At the time of their marriage, Cecil had been living in Chatsworth, Murray County, Georgia and Willie in Dalton. By the time the census enumerator made his rounds on April 26, 1940, they had made their home in Dalton, Whitfield County, Georgia. Willie stayed at home keeping the house while Cecil worked as a clerk in a retail grocery store. It appears they spent a short time living in Chattanooga, Hamilton County, Tennessee as I found them listed in the 1942 city directory. Cecil worked as a truck driver for the Malone Freight Line at the time.

By 1951, they had moved back to Dalton. At the time, Willie worked as a machine operator for Dixie Chenilles which is not surprising since Dalton is known for its textile/chenille industry. Willie and Cecil still lived in Dalton in 1958 according to the city directory.

On September 7, 1962, Willie’s father (my Pappy) suffered a blood clot of the heart and was found dead in the field by his house in Tunnel Hill, Catoosa County, Georgia. Her brother James lived in Alabama when he passed away in 1972. Her sister Betty also lived in Alabama when she passed away in 1975. Pappy and James were both buried at Nellie Head Cemetery in Tunnel Hill. Betty was buried at West Hill Cemetery in Dalton. Willie’s mother Hattie (her children called her “Mommie,” we called her Grandma Shields) passed away in Chattanooga in 1982. Grandma Shields was buried with Pappy at Nellie Head Cemetery. Daisy (my granny) passed away in Riverdale, Clayton County, Georgia in 1987. Granny was buried at Anderson Cemetery in Ringgold.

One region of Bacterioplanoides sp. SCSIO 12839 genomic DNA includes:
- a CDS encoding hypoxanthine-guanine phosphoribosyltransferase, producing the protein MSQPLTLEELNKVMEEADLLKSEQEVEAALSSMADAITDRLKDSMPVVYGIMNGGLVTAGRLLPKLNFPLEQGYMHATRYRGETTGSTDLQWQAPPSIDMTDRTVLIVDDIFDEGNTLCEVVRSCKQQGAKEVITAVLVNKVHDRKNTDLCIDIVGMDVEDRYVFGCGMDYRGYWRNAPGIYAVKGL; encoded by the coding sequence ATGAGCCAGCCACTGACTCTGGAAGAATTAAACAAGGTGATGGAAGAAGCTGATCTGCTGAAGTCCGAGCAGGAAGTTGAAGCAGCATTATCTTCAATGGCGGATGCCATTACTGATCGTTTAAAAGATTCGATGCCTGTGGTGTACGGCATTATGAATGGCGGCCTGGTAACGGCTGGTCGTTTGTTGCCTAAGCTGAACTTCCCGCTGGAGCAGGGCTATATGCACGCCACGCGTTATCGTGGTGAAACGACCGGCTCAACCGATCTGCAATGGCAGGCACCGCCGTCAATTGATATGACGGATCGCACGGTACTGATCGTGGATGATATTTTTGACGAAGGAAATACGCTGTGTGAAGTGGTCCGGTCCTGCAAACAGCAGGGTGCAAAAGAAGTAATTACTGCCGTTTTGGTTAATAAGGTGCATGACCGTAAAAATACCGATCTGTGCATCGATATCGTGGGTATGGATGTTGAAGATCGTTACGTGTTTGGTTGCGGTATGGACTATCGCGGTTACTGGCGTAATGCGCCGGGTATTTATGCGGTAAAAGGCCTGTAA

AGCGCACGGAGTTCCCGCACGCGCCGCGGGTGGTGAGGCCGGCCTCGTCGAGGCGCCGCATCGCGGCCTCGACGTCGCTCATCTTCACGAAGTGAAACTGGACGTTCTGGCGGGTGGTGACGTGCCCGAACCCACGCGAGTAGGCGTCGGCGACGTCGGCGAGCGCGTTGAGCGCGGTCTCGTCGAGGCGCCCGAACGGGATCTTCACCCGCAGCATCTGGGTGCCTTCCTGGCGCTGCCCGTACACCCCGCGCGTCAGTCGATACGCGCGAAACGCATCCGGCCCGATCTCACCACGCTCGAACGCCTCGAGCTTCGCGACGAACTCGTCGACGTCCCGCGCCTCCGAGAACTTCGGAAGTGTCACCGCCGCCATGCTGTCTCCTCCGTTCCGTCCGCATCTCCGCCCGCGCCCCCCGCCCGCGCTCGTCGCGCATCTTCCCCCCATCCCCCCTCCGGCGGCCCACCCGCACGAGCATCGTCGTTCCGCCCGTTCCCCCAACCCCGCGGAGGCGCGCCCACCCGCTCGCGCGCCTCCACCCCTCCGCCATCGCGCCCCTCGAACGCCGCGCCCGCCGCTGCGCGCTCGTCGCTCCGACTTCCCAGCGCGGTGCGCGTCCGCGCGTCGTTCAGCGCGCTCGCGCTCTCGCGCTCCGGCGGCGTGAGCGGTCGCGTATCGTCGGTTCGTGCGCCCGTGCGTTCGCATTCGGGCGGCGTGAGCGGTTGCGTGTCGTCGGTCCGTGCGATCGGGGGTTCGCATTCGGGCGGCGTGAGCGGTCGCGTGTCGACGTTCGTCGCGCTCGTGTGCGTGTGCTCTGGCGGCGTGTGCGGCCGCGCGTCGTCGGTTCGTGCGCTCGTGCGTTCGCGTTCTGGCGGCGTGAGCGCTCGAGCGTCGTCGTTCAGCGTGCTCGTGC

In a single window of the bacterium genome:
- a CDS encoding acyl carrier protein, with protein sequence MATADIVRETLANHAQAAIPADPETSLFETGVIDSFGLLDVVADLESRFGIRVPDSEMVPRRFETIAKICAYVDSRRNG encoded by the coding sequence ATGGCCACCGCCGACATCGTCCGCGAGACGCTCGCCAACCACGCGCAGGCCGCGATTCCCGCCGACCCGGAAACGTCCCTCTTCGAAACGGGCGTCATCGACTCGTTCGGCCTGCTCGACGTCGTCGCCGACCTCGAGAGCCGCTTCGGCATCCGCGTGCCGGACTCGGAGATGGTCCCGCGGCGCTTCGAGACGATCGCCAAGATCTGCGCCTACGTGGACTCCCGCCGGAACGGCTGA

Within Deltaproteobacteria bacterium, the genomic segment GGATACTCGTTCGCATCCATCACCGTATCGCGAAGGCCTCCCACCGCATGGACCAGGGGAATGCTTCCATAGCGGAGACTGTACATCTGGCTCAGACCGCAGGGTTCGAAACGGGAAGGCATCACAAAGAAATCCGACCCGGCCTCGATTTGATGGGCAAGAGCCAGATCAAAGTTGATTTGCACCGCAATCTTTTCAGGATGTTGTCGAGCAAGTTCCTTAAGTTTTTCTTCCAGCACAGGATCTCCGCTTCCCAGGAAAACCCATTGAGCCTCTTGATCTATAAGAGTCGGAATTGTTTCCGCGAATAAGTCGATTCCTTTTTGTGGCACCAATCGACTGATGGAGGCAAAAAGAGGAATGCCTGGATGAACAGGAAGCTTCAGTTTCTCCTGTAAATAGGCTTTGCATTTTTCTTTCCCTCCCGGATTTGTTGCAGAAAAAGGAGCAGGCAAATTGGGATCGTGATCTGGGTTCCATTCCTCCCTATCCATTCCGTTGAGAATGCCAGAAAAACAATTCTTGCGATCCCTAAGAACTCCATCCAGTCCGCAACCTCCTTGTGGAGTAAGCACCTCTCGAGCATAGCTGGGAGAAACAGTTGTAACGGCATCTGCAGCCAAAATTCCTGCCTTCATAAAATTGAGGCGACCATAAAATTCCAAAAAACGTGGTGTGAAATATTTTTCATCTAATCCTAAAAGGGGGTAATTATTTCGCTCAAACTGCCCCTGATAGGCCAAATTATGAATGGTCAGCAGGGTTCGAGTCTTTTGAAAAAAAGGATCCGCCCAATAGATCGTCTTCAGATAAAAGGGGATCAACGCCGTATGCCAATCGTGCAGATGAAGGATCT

There was most likely always music in the Shields home. Willie’s father played the fiddle and her mother the banjo. I don’t know about the girls in the family but have seen photos of Paul Sam and Mack playing as well.